Aiming High, Shooting Low

Golfer looks to capitalize on final season before turning professional

Amanda Steinhagen ’14 is planning to shoot her way onto the LPGA tour. Red Rocket Photos

Amanda Steinhagen ’14 is already looking to the future.

A senior and the latest in a line of extremely talented women’s golfers to wear the Longwood uniform, Steinhagen is determined to make the LPGA tour—a lofty goal women’s golf coach Ali Wright thinks is attainable. “She will definitely be successful as a professional,” said Wright. “Her game is so consistent—she hits it far and has a great short game, but most importantly, her head is so strong. She’s a confident golfer, and anywhere we play she finishes near the top.”

A business administration major from Herndon, Steinhagen plans to turn pro shortly after her May graduation. From there, she’ll enter a few state opens—including the Tennessee Women’s Open, at which she was the top amateur last year and second overall—before entering Qualifying School in August. The stakes are high in this grueling test of a golfer’s ability: Top finishers of the multiple-tournament playoff are rewarded with an LPGA tour card and entrance into each event on tour.

Steinhagen follows in the footsteps of several notable Lancer women golfers, including Tina Barrett ’88, who had a long and successful professional career, and Charlaine Coetzee Hirst ’95, who was recently inducted into the collegiate hall of fame (see story at left). But it wasn’t so much the history of the program that drew her to Longwood as the future. “I developed a really good relationship with Coach Wright,” said Steinhagen. “We were confident we’d work really well together—she was just someone I clicked with. I knew I’d have the support at Longwood to really improve my game.”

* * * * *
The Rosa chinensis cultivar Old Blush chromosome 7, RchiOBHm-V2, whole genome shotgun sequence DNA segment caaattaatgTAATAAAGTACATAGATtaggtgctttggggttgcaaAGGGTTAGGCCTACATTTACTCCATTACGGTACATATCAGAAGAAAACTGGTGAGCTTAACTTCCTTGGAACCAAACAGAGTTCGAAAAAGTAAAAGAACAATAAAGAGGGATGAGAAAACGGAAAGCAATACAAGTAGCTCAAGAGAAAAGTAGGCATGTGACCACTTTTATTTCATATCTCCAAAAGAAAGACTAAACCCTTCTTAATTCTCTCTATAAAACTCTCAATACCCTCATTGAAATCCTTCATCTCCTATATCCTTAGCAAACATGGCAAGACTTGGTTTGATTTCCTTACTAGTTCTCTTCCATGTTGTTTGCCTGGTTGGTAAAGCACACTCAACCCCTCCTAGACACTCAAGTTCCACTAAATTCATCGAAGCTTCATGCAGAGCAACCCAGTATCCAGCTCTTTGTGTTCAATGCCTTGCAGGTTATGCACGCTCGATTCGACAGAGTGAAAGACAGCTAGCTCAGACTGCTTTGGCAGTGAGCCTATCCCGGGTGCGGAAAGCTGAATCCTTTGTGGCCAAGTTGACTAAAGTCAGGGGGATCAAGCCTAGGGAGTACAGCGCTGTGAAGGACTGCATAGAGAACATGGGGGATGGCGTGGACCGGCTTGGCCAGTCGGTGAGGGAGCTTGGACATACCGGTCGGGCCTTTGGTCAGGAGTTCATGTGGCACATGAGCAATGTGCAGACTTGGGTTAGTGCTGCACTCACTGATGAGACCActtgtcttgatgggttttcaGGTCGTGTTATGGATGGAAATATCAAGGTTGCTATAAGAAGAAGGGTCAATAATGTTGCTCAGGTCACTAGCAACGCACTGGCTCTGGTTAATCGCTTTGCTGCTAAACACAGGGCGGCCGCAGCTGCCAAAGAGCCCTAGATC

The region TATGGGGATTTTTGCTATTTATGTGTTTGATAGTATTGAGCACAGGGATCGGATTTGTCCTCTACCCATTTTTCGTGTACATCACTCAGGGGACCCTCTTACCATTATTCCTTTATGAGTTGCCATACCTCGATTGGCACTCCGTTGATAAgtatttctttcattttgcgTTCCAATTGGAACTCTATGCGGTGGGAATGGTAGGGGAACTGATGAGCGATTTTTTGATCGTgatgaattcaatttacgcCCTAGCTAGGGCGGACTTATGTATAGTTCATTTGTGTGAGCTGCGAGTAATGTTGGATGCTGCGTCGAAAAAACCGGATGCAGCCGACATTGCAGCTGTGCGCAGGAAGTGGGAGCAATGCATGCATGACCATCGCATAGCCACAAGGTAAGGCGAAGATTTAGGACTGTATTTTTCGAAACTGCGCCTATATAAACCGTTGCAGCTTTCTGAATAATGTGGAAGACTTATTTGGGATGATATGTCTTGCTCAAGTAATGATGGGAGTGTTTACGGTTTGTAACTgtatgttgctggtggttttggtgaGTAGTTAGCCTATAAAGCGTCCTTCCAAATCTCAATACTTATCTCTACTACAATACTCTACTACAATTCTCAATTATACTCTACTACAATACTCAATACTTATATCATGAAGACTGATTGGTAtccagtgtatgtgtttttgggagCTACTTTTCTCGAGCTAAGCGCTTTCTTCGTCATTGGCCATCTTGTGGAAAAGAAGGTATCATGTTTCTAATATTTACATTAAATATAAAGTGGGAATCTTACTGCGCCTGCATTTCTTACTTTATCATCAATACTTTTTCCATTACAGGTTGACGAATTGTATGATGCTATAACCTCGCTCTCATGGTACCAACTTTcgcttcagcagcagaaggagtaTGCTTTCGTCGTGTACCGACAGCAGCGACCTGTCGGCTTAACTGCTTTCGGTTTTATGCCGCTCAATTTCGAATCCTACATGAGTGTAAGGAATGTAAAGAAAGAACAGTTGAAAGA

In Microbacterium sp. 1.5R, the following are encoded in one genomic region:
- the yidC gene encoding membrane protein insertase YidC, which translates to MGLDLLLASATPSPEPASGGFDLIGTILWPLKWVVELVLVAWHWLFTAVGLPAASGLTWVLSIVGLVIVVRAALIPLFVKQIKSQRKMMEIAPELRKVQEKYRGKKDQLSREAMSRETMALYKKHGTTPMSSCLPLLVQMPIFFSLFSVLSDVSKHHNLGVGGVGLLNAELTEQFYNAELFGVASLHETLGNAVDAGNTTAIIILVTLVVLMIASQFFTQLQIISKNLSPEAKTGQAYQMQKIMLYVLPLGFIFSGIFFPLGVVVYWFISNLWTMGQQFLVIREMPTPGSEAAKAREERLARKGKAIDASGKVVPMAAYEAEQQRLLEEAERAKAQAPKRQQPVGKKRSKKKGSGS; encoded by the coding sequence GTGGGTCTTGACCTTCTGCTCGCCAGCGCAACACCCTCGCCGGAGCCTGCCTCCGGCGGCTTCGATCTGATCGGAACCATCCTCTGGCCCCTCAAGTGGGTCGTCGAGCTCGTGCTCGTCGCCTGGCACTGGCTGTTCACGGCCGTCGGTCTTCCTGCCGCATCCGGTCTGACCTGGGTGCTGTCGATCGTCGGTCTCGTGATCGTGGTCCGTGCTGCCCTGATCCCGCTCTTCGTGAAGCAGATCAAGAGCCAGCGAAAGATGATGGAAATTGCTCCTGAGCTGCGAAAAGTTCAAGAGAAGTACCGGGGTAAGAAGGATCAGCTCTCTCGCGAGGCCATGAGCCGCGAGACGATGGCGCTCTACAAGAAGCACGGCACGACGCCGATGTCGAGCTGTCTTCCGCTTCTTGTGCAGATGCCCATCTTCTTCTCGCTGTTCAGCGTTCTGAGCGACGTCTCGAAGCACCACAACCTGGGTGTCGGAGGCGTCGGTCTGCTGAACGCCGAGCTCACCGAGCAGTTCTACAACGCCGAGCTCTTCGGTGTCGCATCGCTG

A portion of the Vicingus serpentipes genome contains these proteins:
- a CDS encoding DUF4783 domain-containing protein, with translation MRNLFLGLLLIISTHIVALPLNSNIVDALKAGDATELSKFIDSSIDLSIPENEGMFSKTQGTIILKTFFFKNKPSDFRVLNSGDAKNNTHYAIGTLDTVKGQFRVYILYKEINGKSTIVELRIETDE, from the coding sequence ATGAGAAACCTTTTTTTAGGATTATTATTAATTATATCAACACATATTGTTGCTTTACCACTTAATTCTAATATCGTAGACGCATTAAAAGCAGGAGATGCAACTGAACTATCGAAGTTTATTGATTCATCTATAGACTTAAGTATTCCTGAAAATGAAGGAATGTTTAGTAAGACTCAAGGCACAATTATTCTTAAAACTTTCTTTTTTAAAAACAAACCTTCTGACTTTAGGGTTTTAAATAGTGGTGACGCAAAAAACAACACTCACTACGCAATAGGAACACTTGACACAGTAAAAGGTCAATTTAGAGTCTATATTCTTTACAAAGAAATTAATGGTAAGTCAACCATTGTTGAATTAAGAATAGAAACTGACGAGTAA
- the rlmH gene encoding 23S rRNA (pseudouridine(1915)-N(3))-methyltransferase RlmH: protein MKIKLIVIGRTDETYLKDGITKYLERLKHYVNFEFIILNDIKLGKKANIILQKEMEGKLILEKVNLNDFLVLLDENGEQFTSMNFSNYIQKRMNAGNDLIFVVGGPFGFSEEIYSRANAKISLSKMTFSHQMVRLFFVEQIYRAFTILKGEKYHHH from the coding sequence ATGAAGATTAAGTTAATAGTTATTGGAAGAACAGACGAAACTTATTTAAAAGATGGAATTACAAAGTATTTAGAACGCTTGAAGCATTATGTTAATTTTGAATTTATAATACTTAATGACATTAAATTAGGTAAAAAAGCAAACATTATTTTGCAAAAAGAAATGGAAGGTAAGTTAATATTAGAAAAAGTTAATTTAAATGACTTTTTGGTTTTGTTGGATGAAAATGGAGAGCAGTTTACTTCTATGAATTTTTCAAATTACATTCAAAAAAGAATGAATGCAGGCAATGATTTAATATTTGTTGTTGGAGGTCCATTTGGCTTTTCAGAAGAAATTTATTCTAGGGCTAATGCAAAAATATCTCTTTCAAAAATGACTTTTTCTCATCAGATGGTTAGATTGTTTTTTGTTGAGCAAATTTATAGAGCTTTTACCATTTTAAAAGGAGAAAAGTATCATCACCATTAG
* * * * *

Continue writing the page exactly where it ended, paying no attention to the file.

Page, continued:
Her game is constantly in flux as she searches for ways to prepare for her professional debut later this year. When she arrived at Longwood, Steinhagen brought with her a stunning short game—the facet most golfers say shaves the most strokes off a scorecard—and good length off the tee. In her sophomore season, she was ranked among the top five women’s golfers in the country in terms of short game. After falling off last year, Steinhagen is focused on returning to the upper echelon of players. “I’ve had a lot of equipment changes and have reworked my swing a few times,” she said. “It’s all clicking now, though. I’ve worked on getting the short game back where it needs to be, and I’m striking the ball really well.”

To Wright, Steinhagen’s constant focus on improvement sets the tone for the rest of the team. “She is a program-changer,” said the nine-year Lancer coach. “She leads by example—the other golfers watch her and take their cue from her game. She’s helped elevate our program to the next level by setting high expectations for herself and the team.”